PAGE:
Daily Highlights

March 8 - Whistler

Whistler, British Columbia

Nestled in the Coast Mountains, only 40 kilometres inland from the Pacific Ocean and 120 kilometres from one of Canada's largest urban centres, Whistler provides a Canadian west coast mountain experience with snowy winters and moderate temperatures. Whistler and Blackcomb mountains offer the highest lift-serviced vertical and the largest terrain of any ski area in North America, with large alpine bowls and forested glades, expert grooming and ski runs that last forever.

There are plenty of other activities year round to entice the summertime visitor, including hiking, biking, fishing, swimming, canoeing, kayaking, white water rafting, mountain biking, golf, tennis, in-line skating and sailing. In the winter, there are snowmobiling, snowshoeing, cross-country skiing, skating, hockey and, skiing and snowboarding. Whistler is a lively mountain community with 9,500 permanent residents. The sense of community is very strong with a passionate commitment to protecting the natural mountain environment surrounding us and moving to become a sustainable community.

Celebration Plans

Home to most of the sport events during the 2010 Paralympic Winter Games, Whistler will welcome the Paralympic Flame for a three-hour celebration in Whistler Village Square beginning at 3:00 pm.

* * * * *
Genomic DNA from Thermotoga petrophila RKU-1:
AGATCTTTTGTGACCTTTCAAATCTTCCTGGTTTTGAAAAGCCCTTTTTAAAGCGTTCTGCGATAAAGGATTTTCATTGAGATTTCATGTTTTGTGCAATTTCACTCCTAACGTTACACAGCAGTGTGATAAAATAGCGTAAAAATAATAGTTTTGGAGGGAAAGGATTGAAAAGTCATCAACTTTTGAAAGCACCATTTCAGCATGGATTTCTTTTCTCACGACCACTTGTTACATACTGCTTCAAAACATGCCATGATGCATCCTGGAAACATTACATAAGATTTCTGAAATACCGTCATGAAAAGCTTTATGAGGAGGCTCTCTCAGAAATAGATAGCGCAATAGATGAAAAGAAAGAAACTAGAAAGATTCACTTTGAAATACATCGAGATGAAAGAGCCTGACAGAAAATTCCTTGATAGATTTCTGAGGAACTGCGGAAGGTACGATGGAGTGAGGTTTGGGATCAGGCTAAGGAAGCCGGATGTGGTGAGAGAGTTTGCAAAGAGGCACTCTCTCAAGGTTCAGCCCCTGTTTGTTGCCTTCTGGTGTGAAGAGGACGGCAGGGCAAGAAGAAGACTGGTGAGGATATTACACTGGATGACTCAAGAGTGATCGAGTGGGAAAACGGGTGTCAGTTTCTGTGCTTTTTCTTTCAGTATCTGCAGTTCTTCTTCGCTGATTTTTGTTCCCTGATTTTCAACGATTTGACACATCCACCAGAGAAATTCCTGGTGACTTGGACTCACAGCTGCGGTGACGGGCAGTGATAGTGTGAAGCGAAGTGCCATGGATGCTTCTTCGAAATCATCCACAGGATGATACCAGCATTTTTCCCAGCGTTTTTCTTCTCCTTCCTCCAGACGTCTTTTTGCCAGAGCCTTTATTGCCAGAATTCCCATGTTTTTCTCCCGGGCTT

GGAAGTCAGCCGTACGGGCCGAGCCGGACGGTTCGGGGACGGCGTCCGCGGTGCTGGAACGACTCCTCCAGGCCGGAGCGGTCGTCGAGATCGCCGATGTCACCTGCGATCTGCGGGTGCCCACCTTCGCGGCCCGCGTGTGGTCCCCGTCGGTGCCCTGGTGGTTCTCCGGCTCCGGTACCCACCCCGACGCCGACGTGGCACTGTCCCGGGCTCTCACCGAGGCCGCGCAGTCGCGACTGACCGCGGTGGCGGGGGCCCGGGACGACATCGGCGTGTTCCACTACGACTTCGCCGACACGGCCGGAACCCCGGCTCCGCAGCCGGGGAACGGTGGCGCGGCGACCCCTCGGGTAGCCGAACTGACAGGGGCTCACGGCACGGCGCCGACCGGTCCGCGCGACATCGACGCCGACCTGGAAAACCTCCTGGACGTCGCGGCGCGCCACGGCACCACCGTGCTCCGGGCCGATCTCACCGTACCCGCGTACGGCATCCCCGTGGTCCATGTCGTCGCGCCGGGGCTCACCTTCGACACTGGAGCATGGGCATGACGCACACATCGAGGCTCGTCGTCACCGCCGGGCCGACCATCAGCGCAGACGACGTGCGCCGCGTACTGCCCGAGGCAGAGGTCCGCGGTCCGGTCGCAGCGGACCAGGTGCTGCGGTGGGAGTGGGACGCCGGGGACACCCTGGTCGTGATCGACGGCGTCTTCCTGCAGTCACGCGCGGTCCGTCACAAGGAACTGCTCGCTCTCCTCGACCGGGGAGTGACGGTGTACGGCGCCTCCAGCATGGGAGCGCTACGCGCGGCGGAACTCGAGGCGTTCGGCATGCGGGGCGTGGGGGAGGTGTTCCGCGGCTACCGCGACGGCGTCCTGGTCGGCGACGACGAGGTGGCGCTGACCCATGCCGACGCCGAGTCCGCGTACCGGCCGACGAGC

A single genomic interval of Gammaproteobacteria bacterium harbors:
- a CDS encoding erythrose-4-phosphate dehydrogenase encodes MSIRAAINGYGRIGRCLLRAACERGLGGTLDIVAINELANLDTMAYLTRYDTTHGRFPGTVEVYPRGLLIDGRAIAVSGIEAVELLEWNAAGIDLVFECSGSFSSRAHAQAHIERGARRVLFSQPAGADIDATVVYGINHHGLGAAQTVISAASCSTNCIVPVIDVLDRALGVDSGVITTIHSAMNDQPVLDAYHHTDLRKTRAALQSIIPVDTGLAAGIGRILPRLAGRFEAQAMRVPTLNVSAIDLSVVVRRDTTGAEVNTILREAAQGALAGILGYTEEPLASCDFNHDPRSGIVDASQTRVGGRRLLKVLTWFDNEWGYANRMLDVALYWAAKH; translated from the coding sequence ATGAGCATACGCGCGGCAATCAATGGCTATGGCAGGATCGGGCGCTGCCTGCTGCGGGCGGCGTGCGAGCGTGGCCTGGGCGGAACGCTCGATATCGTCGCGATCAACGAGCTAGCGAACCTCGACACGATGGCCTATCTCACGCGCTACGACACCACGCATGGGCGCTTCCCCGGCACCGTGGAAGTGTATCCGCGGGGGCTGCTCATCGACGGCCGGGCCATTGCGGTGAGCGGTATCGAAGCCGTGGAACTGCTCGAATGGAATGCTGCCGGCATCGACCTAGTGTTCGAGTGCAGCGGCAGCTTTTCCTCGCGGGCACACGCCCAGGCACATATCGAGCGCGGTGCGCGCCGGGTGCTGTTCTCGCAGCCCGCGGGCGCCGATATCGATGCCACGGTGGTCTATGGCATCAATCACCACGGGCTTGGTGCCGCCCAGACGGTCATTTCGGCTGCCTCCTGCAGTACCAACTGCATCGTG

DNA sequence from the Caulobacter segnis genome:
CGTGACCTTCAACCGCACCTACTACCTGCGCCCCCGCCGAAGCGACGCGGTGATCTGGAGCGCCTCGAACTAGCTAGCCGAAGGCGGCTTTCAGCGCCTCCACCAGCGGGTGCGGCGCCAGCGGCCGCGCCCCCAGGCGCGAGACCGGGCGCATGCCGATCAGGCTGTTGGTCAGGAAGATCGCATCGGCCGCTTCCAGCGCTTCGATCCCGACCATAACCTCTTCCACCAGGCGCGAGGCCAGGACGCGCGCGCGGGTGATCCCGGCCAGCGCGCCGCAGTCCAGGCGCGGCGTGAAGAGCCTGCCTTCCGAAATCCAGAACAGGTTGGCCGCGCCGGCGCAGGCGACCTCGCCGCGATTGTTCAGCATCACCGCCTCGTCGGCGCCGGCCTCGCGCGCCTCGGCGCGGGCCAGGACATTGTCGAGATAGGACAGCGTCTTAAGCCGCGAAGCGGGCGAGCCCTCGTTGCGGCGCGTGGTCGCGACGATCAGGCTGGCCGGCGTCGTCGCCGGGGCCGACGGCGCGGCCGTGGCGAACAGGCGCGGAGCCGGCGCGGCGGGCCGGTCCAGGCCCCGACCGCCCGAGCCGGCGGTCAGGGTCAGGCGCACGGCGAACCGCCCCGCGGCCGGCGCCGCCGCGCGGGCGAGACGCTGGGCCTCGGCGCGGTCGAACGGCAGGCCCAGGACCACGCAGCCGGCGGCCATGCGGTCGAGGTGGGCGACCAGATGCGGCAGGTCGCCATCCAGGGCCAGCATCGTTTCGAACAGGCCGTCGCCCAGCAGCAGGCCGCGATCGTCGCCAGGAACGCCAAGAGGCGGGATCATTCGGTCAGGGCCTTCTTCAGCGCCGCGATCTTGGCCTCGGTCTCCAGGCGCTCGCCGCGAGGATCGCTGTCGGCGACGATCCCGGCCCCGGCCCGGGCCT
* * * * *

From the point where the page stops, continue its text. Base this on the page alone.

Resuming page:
A Lighting Ceremony will be performed in Whistler Blackcomb, then the flame will be carried to the peak of the Blackcomb Mountain and taken on the Peak 2 Peak Gondola to Whistler Mountain. Torchbearers will carry the Paralympic Flame on various modes of transport, such as skis and a snowboard, to Whistler Village Square.

Celebrations in Whistler are the last major event before the 24-hour relay to be held in Vancouver from March 11 to 12.

Please note — the exact time of each community celebration is approximate and is subject to change.

Community Torchbearer

A member of the Canadian Para-Alpine Ski team (CPAST), Matt Hallat, is the community torchbearer in Whistler. He has been a member of CPAST for the past five seasons and competed in many NorAm (North America), Europa Cup and World Cup races around the world. The Torino 2006 Paralympic Winter Games were his first Games.

At the age of five, Hallat was diagnosed with a form of cancer — Ewing’s sarcoma. One year later, his right leg was amputated. His life never was going to be the same, but his love for sports didn't cease. When he was growing up, Hallat played soccer, baseball, hockey, golf and went mountain biking, but he found his calling the moment he stepped into his first skis. He says, “When I get up in the morning, go to work, the grocery store, and take on the normal day's tasks, I am disabled. But when I step into a ski, I am equal. I can ski with anybody.”

Since he was a boy, Hallat has aspired to become an Olympian. When Vancouver won the bid to host the 2010 Olympic and Paralympic Winter Games, he realized he could accomplish his dream at home and it made his desire to be successful that much greater. Hallat gives his time and energy to the Whistler Adaptive Sports Program through many fundraising events, activities and media initiatives.

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